Undoubtedly, and especially considering modern discourse, architecture is not so much reduced to buildings but rather constituted within a complex cultural, social and political relationship (in its broadest sense) between body and building. There on, society’s much needed illusion of stability - proper of traditional architectural forms, practices and institutions based on the logic of service - is nowadays in conflict with the discipline, that is, with that sphere of architectural knowledge that has the potential to be critically analyzed. When this happens, the instability of architecture is indisputably evident, something proper to a cultural expression. Questioning, crisis and change with regard the production of space are at its core, becoming a valuable place of experimentation, creation and research. The Law on Promotion of Architecture should then consider the latter, becoming the framework allowing us - as a society - to understand and to value architecture as a design discipline; as a space to rethink the dimensions of the public sphere through its critical production.

State as architecture sponsor

Chile has currently three thematic Laws on Promotion within the cultural sphere: the ones related to books and reading, to audiovisuals and to music, all of them essential for the country’s development, although perhaps oriented towards a specific population that not always has fluid and daily access to them.

Architecture, the territory and the cities are cultural entities common to all inhabitants - since architectural experience is inherent to the human being and therefore a constituent and fundamental factor for improving the quality of the built environment, promoting social equity, sustainability and the people’s sense of life. Hence the opportunity, through the Architecture Area of the National Council of Culture and the Arts, to offer a project that precisely promotes cultural dimension beyond any creative industry.

In light of the question - what is this instrument for? - it is necessary to acknowledge that the purpose of this proposal is based on three points.

First, its contribution to the development of a public interest and social good that is rooted in our territorial and landscape identity, where different human settlements develop their own materials, constructive techniques, heritage and ways of living.

Then, since these potentialities need to be valued, the project promotes formal and informal education at all levels, meant to create active awareness of the meaning and effects of urban and architectural environment over the citizenship’s quality of life, the importance of participation and its role on public opinion, authorities and privates, enabling well-informed and participatory processes of decision making.

Thirdly, it implies encouraging knowledge and good practices in order to promote quality among architectural and urban projects, with the State providing sustained and permanent support to enhance the cultural dimension while promoting and disseminating strategic initiatives to improve the built environment as a formative, creative and identitarian expression.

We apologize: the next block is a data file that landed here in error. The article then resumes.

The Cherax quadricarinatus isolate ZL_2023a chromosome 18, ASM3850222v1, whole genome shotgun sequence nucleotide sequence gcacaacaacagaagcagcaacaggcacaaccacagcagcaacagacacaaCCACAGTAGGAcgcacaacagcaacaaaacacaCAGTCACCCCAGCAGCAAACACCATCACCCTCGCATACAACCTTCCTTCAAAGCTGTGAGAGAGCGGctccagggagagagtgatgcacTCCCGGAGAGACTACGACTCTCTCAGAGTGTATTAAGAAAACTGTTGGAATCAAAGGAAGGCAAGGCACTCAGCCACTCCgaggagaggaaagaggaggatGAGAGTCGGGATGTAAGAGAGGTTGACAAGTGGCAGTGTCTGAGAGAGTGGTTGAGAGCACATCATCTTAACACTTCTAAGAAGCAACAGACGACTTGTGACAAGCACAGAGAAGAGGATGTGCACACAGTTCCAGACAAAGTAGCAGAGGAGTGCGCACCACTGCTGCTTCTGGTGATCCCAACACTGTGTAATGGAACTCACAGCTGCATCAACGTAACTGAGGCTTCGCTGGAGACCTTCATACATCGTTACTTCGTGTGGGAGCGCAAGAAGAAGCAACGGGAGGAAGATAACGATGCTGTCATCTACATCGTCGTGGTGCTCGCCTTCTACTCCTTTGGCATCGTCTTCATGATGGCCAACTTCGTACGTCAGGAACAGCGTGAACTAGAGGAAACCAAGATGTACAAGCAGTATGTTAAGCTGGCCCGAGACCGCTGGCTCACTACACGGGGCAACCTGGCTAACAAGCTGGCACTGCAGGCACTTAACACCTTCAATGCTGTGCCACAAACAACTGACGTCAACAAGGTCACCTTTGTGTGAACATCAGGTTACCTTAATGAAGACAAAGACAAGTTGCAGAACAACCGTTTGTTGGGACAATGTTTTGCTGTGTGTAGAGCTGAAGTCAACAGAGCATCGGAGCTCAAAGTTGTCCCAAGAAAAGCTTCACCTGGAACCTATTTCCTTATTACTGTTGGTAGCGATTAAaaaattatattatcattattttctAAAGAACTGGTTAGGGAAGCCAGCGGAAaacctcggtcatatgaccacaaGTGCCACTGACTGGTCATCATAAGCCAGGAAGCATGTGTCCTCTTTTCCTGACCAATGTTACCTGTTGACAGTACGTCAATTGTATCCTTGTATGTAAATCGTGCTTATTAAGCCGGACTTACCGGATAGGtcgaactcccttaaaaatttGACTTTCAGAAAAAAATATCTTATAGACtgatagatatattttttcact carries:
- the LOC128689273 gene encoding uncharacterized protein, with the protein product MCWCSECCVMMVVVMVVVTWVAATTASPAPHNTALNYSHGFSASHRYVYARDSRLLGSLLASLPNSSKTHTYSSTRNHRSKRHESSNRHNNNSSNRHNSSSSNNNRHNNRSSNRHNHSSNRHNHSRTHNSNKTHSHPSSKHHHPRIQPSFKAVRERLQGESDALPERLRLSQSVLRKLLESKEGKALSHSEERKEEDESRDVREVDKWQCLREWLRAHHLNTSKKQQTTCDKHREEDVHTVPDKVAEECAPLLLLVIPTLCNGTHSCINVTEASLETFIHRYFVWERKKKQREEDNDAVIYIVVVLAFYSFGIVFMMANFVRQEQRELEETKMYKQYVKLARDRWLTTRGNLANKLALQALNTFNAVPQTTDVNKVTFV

Chile has received considerable international attention in recognition of its architectural production in recent years. This has meant an escalation in the country’s image that, although having a certain impact at national level, has not yet been sufficiently considered in terms of the contribution that these professionals can make at public and private levels.

In view of this, the project for a Law on Promotion is an instrument for the expansion of knowledge production, innovation, creativity and talent. This will allow to achieve substantial advances of architecture’s cultural dimension and to enhance its contribution to collective life, together with an evolution of our cities and territories promoted by public funding tending to value a social good of national interest - different from that of a professional practice, whose financing is usually limited to private or public commissions restricted to a specific project.

With our country in a situation of exceptional development - one possibly unique in its history - it should be considered that there are many States with which we have international treaties and agreements that have been developing, for years, cultural policies that include the promotion of architecture for both forging identity and contributing to social and economic development.

The State’s possibility of opening up new fields and opportunities to support, promote and disseminate the value of urban and architectural works, infrastructure, public spaces and buildings through concrete and continuous actions will undoubtedly be a contribution to culture, diversity and social cohesion.

Creative Commons License Este es un artículo publicado en acceso abierto bajo una licencia Creative Commons